The counter is covered in protective newspapers. The chemicals stand ready. I am about to dye my own roots.
Sure, I’ve used drugstore boxes before. But I’ve been seeing a hair savant, John Taccone, owner of Navigate Salon in Toronto, and he’s educated me about my hair, about varying distribution of colour, about tone versus depth. He has shown me, in terrifying closeup, the bands of mud at the back of my head, where drugstore colour was overdeposited.
But, of course, I can’t see him in person right now. So, I have sent him photos of my current roots – pictures that disturb me on such a deep psychic level, I will certainly have that Freudian dream of my teeth falling out. In response, he has provided a kit – six tubes of colour, two litres of developer, a mixing bowl, a brush and gloves – totalling $140, good for four applications.
Now, pacing in my bathrobe, I flash back to chemistry class, where a tiny error could BLOW UP THE LAB. What if my hair turns orange? Falls out?
Taccone FaceTimes me. I prop my phone on the windowsill so he can see everything – like Oz, only legit. I snap on my gloves and prep my food scale. In his warm, steady voice, he instructs me: 19 grams of 6GB, 32 grams of 6NN, 5 grams of 6A (which comes out blue). And then the cream developer, 45 grams. Mixed together, it looks like dijonnaise, the mayo/mustard for lazy people.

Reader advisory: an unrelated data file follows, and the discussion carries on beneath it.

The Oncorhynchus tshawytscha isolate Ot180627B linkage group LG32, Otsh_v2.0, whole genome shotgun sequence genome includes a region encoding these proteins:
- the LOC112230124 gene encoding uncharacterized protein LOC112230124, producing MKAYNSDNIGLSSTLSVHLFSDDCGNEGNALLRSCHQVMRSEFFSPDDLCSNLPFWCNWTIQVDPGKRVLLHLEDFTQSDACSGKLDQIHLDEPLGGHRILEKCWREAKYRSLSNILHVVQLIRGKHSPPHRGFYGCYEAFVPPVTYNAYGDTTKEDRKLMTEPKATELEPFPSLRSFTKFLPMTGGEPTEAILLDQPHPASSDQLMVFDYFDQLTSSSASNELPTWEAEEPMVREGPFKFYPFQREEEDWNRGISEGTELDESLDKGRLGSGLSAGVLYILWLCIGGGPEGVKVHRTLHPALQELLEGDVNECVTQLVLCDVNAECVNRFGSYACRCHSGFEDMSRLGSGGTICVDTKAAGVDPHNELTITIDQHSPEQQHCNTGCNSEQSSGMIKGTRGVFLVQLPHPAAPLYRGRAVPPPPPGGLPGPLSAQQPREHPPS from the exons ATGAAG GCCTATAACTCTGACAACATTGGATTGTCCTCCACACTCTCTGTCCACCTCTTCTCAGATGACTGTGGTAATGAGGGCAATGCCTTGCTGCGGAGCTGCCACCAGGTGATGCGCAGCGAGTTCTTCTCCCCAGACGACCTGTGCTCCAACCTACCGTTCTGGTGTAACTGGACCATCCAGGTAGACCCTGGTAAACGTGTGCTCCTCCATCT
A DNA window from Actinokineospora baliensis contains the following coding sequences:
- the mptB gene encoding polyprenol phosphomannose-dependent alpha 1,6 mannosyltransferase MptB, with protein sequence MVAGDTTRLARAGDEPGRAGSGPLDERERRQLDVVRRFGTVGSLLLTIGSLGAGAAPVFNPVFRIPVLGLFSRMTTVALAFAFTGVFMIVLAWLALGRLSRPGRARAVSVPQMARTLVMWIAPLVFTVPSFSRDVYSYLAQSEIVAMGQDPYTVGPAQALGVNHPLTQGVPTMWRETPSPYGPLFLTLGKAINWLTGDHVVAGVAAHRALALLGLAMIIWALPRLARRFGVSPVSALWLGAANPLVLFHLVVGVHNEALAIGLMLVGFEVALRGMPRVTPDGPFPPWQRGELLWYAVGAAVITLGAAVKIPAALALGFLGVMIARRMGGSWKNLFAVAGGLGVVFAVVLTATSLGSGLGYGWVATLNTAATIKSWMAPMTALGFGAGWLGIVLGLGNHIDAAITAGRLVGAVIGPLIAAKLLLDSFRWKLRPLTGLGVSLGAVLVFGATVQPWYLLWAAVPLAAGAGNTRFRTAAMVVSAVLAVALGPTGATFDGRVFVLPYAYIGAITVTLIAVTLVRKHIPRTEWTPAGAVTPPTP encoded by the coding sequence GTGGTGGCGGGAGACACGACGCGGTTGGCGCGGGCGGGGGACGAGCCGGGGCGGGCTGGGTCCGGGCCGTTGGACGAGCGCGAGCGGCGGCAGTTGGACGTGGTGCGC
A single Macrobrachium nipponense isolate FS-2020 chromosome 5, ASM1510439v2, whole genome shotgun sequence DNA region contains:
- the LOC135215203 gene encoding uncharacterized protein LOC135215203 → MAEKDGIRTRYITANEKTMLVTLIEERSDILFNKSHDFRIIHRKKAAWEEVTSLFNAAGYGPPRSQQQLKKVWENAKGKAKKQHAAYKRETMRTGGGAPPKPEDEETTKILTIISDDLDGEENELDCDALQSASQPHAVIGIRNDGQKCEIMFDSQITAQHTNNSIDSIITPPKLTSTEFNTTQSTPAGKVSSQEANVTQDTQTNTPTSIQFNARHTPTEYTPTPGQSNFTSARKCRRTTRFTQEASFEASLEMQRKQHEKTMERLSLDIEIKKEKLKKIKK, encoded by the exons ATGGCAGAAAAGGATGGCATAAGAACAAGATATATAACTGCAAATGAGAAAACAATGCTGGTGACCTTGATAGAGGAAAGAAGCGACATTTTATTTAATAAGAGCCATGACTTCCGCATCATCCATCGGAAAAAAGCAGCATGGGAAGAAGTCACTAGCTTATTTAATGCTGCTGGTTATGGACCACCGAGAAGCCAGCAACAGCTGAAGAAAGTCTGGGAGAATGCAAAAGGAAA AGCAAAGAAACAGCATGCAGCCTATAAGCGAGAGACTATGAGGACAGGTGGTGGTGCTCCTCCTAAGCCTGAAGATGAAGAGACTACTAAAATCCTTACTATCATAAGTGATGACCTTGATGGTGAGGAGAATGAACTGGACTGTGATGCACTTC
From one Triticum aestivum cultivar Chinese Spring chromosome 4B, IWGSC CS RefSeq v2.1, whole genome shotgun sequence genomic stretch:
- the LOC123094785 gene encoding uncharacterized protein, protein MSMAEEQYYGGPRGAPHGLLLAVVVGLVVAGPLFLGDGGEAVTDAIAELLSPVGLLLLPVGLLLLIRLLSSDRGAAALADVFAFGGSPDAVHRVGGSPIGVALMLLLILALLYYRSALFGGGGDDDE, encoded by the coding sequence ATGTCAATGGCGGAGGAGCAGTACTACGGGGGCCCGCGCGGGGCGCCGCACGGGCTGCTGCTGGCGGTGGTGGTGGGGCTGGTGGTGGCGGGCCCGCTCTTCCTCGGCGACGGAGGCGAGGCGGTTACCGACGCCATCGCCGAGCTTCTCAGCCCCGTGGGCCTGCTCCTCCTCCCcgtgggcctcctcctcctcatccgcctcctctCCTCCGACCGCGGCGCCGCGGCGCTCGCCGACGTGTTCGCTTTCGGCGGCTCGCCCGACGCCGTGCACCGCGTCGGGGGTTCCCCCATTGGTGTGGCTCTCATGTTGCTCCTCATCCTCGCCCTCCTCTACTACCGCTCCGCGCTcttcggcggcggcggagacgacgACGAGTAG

We begin. Centre part. Wide brush. Push the colour on, then feather it out so it blends. Continue making horizontal parts down the head. John asks if my husband can do the back. I remind him I’m married to a heterosexual man. “Okay, do the best you can,” he says.
I am alone. Existentially alone. Why am I doing this? “Beauty is greedy,” John says. “You give someone a little, they want more.” But I’m not wildly vain. I think I just want something to feel normal.
After 26 minutes, I hit the shower. Blow-drying, things look good. I swell with pride. I am a pioneer woman! An astronaut! Okay, not those things! But I will take this small victory. I am ready to see people again. People. That’s why we care about this beauty stuff – to signal to our tribe, “I’m okay, and you are also. We are still us.”
Why is John doing this? “This time is hard for everyone,” he says. “I want to find a way to be gentle.”